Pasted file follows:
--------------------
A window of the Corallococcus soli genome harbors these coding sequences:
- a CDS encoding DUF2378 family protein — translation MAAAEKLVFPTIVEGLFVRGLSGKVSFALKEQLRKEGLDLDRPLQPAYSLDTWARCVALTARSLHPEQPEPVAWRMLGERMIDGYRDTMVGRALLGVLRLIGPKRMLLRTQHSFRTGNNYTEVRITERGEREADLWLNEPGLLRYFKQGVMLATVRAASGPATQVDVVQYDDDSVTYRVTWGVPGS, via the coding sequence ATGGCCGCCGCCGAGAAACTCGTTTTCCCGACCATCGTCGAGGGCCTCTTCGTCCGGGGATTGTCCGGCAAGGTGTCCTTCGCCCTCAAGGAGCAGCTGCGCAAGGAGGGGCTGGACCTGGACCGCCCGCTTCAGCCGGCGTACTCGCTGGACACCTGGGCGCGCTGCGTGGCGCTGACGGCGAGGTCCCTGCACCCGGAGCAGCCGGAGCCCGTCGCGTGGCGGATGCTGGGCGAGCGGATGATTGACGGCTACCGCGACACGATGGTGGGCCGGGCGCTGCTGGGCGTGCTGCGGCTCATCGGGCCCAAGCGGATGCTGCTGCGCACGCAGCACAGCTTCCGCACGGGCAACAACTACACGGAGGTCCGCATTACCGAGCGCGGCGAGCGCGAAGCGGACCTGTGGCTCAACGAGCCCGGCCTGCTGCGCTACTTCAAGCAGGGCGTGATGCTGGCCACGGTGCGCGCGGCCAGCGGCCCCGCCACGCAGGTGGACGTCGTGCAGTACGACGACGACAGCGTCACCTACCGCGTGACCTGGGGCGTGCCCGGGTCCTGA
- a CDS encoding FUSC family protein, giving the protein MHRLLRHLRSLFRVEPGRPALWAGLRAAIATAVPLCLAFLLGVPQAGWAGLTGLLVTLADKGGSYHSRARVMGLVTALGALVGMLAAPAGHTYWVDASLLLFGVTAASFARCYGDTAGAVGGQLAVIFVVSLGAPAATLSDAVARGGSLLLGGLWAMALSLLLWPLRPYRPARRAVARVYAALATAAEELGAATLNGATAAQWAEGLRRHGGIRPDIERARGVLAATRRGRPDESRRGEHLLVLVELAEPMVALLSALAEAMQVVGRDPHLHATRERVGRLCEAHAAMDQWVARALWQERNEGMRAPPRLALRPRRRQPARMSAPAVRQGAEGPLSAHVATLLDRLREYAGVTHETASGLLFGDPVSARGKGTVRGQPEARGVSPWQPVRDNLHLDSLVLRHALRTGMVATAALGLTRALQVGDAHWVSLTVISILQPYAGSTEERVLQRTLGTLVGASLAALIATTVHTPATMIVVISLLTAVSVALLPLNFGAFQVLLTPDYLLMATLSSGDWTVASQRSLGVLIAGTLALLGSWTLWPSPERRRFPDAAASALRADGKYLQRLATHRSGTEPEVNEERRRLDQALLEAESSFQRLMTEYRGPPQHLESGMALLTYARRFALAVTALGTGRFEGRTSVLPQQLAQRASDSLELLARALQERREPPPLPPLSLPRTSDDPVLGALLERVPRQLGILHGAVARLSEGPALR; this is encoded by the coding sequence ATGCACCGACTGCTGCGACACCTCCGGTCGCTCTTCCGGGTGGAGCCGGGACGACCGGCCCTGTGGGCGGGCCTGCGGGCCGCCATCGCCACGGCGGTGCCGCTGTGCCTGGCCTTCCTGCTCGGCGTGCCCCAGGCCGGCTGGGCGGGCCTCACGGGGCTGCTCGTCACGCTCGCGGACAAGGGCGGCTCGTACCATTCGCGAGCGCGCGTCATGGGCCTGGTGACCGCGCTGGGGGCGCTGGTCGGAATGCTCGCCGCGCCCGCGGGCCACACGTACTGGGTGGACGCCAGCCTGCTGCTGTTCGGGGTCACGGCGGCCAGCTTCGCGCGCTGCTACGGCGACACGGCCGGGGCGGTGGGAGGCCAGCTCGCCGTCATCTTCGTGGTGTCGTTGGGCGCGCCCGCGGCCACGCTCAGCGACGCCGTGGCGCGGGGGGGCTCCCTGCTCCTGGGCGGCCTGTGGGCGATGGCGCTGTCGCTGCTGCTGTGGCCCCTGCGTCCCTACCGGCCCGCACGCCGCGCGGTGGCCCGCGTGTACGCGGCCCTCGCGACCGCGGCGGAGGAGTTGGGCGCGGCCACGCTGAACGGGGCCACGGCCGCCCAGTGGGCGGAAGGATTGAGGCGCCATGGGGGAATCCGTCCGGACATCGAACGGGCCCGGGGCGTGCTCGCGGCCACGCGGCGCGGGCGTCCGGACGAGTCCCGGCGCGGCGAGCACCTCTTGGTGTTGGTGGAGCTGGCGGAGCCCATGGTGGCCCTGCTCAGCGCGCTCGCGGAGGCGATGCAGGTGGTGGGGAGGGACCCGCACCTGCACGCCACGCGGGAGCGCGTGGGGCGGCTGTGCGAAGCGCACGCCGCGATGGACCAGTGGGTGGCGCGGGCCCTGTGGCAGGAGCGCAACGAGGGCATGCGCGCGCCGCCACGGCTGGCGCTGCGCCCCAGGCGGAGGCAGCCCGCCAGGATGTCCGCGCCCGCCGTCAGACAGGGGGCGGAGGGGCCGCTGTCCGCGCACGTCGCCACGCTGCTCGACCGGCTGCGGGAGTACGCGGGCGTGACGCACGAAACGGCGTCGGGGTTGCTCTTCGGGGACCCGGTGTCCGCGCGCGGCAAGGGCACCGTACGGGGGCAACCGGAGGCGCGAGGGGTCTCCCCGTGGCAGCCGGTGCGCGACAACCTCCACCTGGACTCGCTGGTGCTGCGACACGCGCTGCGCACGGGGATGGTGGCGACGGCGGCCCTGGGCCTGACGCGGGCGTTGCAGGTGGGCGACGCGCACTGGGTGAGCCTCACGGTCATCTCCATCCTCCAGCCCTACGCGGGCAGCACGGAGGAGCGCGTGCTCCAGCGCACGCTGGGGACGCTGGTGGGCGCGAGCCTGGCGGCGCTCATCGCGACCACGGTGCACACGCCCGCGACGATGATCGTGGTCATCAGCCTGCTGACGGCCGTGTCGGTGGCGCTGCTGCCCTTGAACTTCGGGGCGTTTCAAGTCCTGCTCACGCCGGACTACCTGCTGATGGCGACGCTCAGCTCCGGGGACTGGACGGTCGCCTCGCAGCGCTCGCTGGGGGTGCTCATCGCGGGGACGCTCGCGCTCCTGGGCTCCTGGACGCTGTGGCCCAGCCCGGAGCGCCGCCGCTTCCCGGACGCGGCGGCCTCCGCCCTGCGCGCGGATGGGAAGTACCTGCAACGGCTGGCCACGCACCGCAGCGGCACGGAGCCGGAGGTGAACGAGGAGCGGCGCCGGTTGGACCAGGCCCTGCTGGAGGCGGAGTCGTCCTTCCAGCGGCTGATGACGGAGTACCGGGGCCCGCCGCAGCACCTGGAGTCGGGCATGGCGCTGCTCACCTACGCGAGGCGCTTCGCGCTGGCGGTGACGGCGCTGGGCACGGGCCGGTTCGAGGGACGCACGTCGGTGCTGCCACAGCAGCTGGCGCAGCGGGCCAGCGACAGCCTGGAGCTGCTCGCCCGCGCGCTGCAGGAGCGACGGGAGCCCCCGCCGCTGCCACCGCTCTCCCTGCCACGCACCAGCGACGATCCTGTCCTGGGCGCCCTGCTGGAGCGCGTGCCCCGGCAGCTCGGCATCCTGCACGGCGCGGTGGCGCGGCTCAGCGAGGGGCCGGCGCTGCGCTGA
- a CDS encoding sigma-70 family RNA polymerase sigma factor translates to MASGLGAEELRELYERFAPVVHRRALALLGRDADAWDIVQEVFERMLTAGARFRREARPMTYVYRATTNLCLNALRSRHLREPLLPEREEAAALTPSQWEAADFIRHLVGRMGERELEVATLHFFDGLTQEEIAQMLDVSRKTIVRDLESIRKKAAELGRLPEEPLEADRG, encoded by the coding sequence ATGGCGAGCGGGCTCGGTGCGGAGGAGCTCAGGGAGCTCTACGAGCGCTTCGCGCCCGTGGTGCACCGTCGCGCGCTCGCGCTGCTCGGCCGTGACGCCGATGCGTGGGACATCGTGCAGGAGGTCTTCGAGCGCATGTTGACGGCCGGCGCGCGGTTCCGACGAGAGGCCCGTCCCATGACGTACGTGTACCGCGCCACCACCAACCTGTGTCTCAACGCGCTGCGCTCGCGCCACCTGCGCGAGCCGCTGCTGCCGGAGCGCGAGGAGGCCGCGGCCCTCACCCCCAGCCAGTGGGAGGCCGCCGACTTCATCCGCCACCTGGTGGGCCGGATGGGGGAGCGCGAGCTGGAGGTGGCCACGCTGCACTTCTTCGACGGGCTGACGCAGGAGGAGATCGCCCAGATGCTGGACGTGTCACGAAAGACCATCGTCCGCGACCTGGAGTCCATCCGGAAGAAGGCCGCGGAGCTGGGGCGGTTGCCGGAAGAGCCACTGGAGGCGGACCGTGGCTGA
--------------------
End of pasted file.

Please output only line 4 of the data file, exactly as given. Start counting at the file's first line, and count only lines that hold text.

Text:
- a CDS encoding sigma-70 family RNA polymerase sigma factor translates to MASGLGAEELRELYERFAPVVHRRALALLGRDADAWDIVQEVFERMLTAGARFRREARPMTYVYRATTNLCLNALRSRHLREPLLPEREEAAALTPSQWEAADFIRHLVGRMGERELEVATLHFFDGLTQEEIAQMLDVSRKTIVRDLESIRKKAAELGRLPEEPLEADRG, encoded by the coding sequence ATGGCGAGCGGGCTCGGTGCGGAGGAGCTCAGGGAGCTCTACGAGCGCTTCGCGCCCGTGGTGCACCGTCGCGCGCTCGCGCTGCTCGGCCGTGACGCCGATGCGTGGGACATCGTGCAGGAGGTCTTCGAGCGCATGTTGACGGCCGGCGCGCGGTTCCGACGAGAGGCCCGTCCCATGACGTACGTGTACCGCGCCACCACCAACCTGTGTCTCAACGCGCTGCGCTCGCGCCACCTGCGCGAGCCGCTGCTGCCGGAGCGCGAGGAGGCCGCGGCCCTCACCCCCAGCCAGTGGGAGGCCGCCGACTTCATCCGCCACCTGGTGGGCCGGATGGGGGAGCGCGAGCTGGAGGTGGCCACGCTGCACTTCTTCGACGGGCTGACGCAGGAGGAGATCGCCCAGATGCTGGACGTGTCACGAAAGACCATCGTCCGCGACCTGGAGTCCATCCGGAAGAAGGCCGCGGAGCTGGGGCGGTTGCCGGAAGAGCCACTGGAGGCGGACCGTGGCTGA